Andriza (or Andrew) Mircovich (c. 1879 – May 14, 1913) was an Austro-Hungarian national of Montenegrin descent. He was the only prisoner ever to be executed by shooting in the state of Nevada. He had been sentenced to death for the premeditated murder of John Gregovich in Tonopah, Nevada. Mircovich felt that he was owed more money from Gregovich's administration of his late cousin's estate and resorted to settling the matter by stabbing Gregovich to death.
Nevada State Prison mug shot
May 14, 1913 (aged 33–34)|
Carson City, Nevada, United States
|Other names||Andrew, Andrigi, Andrija, or Andriji Mirkovich|
|Criminal penalty||Execution by firing squad|
|Criminal status||Executed at Nevada State Prison on May 14, 1913|
|Conviction(s)||Murder 1 in 1912|
A 1911 statute was passed by the Nevada Legislature that allowed a death row inmate to opt to die by shooting or hanging; that statute was overturned in 1921. Mircovich was insistent on shooting, claiming that hanging often took too long. After the Nevada State Prison warden, George W. Cowing, was unable to find five men to form a firing squad, a shooting machine was requisitioned and built to carry out the execution.
Andriza Mircovich was a 31-year-old miner and a recent immigrant to Nevada from Austria-Hungary. Mircovich spoke little English and was barely literate in his native Serbian dialect. His cousin Christopher Mircovich had died in a fire in the Tonopah Belmont Mine on February 23, 1911. Because Christopher did not have a will, his estate was turned over to Nye County public administrator Arthur H. Keenan. At the recommendation of District Attorney James A. Sanders, Andriza Mircovich and Christopher Mircovich's surviving siblings, Vasso and Maria, met with John Gregovich on May 10, 1911. Gregovich, who also went by the surname Greggory, was a fellow Montenegrin from Castellastva, (now Petrovac), who was handling the cases of other Serbian miners who had died in the fire. Mircovich, who was unfamiliar with the probate laws in Nevada, began cursing Gregovich and Sanders because he was frustrated over being unable to take sole control of the estate.
At the time of his death, Christopher Mircovich's estate included $520 in cash, and a settlement of $2,000 from the Tonopah Belmont Company. On July 17, 1911, Gregovich issued a check for $50 to Andriza Mircovich, followed by another check for $1,742.50 to Vasso and Maria on July 22. $507.32 was added to the estate for money orders held in Christopher's name. After legal and administrative fees were paid, $966.25 in undisbursed funds remained in the estate. Mircovich believed that he was owed more money and his demands escalated into threats against Gregovich. On November 14, 1911, Gregovich petitioned District Judge Peter J. Sommers, to be released as executor of the estate. Feeling cheated, Mircovich vowed to take matters into his own hands. At that time, South Slavic immigrants traditionally settled disagreements in mining camps by the use of a knife.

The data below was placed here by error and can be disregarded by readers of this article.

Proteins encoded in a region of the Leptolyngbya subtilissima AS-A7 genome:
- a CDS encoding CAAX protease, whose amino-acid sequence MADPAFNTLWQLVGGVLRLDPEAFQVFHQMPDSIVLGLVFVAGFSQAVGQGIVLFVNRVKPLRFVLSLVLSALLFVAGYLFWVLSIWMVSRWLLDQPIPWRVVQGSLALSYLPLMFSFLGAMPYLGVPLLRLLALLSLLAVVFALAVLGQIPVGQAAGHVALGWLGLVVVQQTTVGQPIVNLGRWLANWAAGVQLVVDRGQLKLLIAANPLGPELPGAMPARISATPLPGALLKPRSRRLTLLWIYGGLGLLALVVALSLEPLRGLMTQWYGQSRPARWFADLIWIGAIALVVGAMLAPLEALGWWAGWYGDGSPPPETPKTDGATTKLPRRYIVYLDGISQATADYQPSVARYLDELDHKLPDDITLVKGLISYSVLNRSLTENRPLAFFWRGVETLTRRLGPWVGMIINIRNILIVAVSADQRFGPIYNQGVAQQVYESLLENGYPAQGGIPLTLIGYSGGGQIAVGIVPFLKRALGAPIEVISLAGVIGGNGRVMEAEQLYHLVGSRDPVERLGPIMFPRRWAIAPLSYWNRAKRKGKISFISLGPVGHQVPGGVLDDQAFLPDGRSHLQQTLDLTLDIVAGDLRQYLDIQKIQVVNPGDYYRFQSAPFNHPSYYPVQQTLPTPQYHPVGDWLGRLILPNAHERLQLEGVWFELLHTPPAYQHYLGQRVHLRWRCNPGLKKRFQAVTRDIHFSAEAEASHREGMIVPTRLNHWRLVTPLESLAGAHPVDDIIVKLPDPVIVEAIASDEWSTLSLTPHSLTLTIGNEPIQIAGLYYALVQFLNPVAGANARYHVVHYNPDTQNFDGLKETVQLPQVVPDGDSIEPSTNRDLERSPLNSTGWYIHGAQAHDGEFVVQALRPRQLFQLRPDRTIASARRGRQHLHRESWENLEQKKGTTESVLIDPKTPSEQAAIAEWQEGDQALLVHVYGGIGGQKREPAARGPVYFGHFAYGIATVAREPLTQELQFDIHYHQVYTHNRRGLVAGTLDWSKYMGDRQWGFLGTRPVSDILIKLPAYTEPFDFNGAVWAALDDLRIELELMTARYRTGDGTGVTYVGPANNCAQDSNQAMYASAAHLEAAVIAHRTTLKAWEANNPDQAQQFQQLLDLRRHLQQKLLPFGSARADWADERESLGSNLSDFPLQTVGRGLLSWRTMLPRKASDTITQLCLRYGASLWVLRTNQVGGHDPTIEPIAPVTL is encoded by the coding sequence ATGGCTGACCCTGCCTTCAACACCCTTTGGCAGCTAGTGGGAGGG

Death of John GregovichEdit
In the early morning of May 14, 1912, Gregovich was at the Tonopah and Goldfield train depot to collect a grocery bill and had engaged a Doctor J. R. Masterson in conversation. Mircovich had come to the depot from the cemetery to see who was arriving on the morning train. When he saw Gregovich on the station platform, Mircovich said, "I will get you, you old son-of-a-bitch!" He then stabbed Gregovich with a knife in the chest and groin, puncturing his lung and severing his femoral artery. Doctor Masterson was able to clamp the artery with a hemostat from his medical bag. Deputy Sheriff William Walker immediately apprehended Mircovich, who told him that the murder weapon was his and that Gregovich had taken his money. Despite the efforts of a team of doctors, Gregovich died of shock at 1:00 p.m. at Miner's Hospital. At the Nye County Jail, Mircovich told Sheriff Ed Malley that he "wanted to make John Gregovich die", although Malley did not advise him that such statements could be used against him in court.
Trial and sentencingEdit
At the grand jury hearing on the next day, Nye County Judge Mark R. Averill denied bail, as Mircovich's case involved capital murder. George B. Thatcher was Mircovich's court-appointed attorney, but had to leave town on June 1, 1912 for the Democratic State Convention in Fallon. Averill then appointed Patrick M. Bowler on behalf of Mircovich until Thatcher returned on June 5. The case was prosecuted by District Attorney Sanders. Witnesses testified that Mircovich had made threats against Gregovich's life, and was once thrown out of Gregovich's business premises. In his closing statement Sanders challenged the all-male jury to have the "manhood" to "defend the law of my country and its liberty-loving people" or else "we might just as well dynamite this old courthouse. We might just as well take his Honor off the bench and say we have no law in Nye County."